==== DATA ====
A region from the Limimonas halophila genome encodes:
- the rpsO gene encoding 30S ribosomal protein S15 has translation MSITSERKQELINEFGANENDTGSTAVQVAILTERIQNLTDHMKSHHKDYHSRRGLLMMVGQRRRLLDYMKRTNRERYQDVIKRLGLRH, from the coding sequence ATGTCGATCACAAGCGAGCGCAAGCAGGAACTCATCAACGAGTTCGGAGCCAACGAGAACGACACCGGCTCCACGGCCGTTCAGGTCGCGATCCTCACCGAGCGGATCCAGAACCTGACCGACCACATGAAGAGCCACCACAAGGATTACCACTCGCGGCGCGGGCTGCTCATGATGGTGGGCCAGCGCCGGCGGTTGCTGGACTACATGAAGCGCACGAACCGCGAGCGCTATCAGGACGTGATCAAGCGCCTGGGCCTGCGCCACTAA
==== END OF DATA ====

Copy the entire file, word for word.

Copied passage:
A region from the Limimonas halophila genome encodes:
- the rpsO gene encoding 30S ribosomal protein S15 has translation MSITSERKQELINEFGANENDTGSTAVQVAILTERIQNLTDHMKSHHKDYHSRRGLLMMVGQRRRLLDYMKRTNRERYQDVIKRLGLRH, from the coding sequence ATGTCGATCACAAGCGAGCGCAAGCAGGAACTCATCAACGAGTTCGGAGCCAACGAGAACGACACCGGCTCCACGGCCGTTCAGGTCGCGATCCTCACCGAGCGGATCCAGAACCTGACCGACCACATGAAGAGCCACCACAAGGATTACCACTCGCGGCGCGGGCTGCTCATGATGGTGGGCCAGCGCCGGCGGTTGCTGGACTACATGAAGCGCACGAACCGCGAGCGCTATCAGGACGTGATCAAGCGCCTGGGCCTGCGCCACTAA